The something else is a loss of gravity. Obviously, my feet are still on the floor. The laws of physics still obtain. But there is another sort of chaos. I’ve become separated somehow from my past and future, and my words have become jumbled. Nothing is where it ought to be; my thoughts have no foundation, no anchor. I cannot tell, exactly, internally, which way is forward and which way is back. And I cannot ask for directions. If I tried to speak, I wouldn’t say what I wanted: clear thinking is impossible.

This makes me feel slightly crazy. Also a little bit dizzy inside. I don’t know what to do next: this is the final thing, I think. This is the point at which I have to find something to tidy or I will do something bad to my computer. Because I can’t subdue this chaos by writing. I can’t make this darkness lift by describing it. When I was a teenager, this is the point at which I would fling my binder across the room. The rings would burst apart, and the pages of my life story (and some very bad poetry) would scatter around the room. Ah, then the outside would look like the inside, and in collecting and collating all those sheets of notebook paper I would somehow come back to myself.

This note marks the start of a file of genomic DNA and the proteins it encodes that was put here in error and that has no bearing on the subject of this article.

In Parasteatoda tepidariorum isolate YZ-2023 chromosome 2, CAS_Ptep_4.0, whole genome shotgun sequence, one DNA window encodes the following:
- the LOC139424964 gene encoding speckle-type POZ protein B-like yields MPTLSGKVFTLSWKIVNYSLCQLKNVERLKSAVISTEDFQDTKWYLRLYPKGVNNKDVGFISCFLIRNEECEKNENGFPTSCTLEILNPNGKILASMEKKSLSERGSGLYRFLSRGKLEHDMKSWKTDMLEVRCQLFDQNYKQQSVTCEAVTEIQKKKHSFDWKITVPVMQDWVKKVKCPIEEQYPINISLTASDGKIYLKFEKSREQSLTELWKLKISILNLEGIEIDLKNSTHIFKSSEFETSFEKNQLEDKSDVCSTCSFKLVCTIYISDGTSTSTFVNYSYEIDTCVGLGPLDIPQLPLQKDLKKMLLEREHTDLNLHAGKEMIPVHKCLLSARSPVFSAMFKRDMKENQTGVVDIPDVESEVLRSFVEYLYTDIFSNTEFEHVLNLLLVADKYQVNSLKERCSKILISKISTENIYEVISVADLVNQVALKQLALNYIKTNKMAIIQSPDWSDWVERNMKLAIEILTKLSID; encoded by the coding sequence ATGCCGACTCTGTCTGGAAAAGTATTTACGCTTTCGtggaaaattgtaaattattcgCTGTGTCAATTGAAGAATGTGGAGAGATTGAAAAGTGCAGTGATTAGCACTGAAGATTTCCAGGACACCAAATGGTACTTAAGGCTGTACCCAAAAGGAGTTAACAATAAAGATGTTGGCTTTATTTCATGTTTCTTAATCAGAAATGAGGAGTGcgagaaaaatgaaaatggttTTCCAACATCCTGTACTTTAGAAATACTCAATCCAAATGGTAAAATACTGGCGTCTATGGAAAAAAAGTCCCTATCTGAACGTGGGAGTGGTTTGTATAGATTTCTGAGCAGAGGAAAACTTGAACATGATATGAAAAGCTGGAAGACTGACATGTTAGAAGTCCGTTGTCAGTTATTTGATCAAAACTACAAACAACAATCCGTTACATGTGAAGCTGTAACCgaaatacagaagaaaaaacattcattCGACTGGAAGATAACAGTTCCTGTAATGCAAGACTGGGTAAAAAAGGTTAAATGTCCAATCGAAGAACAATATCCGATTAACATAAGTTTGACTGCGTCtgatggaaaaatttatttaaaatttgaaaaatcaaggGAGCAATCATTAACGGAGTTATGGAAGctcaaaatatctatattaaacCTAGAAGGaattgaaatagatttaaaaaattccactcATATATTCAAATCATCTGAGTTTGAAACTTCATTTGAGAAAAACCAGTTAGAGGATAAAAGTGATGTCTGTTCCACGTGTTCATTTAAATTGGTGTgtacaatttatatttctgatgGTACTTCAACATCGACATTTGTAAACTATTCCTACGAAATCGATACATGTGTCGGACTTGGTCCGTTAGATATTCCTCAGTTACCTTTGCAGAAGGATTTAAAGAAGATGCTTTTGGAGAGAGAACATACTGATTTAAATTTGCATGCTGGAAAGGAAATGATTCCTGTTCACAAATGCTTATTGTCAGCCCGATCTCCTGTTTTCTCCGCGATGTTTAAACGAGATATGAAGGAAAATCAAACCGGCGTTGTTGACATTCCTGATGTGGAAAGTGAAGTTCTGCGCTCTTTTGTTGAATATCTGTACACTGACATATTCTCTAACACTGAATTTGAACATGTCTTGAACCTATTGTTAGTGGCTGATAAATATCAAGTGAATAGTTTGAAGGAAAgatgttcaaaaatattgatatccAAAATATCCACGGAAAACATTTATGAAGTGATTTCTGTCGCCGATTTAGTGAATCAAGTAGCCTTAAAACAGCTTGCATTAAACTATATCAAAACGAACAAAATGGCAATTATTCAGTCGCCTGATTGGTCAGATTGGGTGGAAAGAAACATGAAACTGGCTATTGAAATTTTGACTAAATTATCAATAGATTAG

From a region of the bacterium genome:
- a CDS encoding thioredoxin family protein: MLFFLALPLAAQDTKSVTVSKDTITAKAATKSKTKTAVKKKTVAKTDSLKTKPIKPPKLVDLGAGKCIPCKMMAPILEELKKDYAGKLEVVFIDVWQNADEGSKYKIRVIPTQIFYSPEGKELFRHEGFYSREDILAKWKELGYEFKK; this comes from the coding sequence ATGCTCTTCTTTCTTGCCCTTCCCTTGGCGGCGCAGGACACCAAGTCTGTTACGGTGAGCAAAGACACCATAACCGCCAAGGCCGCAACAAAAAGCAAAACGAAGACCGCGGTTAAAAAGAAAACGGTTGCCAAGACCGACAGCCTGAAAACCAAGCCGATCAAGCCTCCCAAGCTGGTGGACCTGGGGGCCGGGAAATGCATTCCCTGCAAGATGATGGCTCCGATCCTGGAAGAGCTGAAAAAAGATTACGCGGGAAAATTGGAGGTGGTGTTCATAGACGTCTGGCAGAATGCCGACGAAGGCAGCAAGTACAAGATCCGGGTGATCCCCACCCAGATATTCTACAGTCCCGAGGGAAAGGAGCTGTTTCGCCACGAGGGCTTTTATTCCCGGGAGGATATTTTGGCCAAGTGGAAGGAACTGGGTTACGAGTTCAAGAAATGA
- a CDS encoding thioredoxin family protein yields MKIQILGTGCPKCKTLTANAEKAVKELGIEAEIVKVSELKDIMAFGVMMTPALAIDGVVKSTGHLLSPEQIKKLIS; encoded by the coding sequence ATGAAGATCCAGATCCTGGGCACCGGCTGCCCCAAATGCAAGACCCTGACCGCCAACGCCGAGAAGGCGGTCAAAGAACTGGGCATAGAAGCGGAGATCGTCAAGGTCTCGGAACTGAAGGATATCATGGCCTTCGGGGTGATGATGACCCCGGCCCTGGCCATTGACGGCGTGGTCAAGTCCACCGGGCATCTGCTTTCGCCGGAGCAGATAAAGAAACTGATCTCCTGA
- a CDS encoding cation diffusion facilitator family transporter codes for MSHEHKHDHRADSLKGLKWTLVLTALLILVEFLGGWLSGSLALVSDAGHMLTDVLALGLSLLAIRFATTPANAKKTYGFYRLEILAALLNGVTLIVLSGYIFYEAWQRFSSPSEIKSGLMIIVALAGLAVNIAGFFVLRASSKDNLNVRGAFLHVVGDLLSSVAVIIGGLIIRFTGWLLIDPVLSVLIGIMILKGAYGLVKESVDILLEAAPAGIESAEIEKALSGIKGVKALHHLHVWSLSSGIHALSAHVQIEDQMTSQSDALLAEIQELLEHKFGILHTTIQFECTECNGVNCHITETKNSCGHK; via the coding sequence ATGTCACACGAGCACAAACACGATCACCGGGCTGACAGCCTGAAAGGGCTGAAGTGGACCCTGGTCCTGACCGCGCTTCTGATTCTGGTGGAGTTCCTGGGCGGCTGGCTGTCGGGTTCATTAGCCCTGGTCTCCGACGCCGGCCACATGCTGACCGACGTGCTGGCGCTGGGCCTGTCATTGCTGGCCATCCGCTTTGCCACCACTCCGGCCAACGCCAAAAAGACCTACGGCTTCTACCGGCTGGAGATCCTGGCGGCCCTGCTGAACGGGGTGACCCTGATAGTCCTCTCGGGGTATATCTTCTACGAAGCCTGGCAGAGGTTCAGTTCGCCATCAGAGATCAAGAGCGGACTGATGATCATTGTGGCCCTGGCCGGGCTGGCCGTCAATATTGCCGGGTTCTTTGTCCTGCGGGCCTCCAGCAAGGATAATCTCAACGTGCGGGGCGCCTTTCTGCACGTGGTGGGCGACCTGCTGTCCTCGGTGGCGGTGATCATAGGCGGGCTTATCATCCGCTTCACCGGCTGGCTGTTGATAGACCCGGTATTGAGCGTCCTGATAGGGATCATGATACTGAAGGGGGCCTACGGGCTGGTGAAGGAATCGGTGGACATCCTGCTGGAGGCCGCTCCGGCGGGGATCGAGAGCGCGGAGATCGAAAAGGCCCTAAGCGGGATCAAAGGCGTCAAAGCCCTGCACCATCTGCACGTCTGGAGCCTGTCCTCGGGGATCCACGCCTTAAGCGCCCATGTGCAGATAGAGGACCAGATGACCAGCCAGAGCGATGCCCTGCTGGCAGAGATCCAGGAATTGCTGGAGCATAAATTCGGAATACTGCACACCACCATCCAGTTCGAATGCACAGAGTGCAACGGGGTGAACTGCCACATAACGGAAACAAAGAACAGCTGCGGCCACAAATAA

As long as I can remember, it has been this way. Some days are worse than others. Some days the darkness nearly swallows me up for good. But something always intervenes, and for that I will be grateful. For probably a decade, I finished every single journal entry with the same verse from Ps 42:

Why are you downcast, o my soul? And why so disquieted within me? Hope in God, for again I shall praise him, the help of my countenance                   and my God.

Maybe that’s the thing today, the thing that intervenes. Because I remember, really: I was there in that memory, even if it is a memory of utter despair. This is my story. Even if I can only see that I have often walked in darkness, I can see that I am still walking. And I think maybe, just maybe, I am not alone.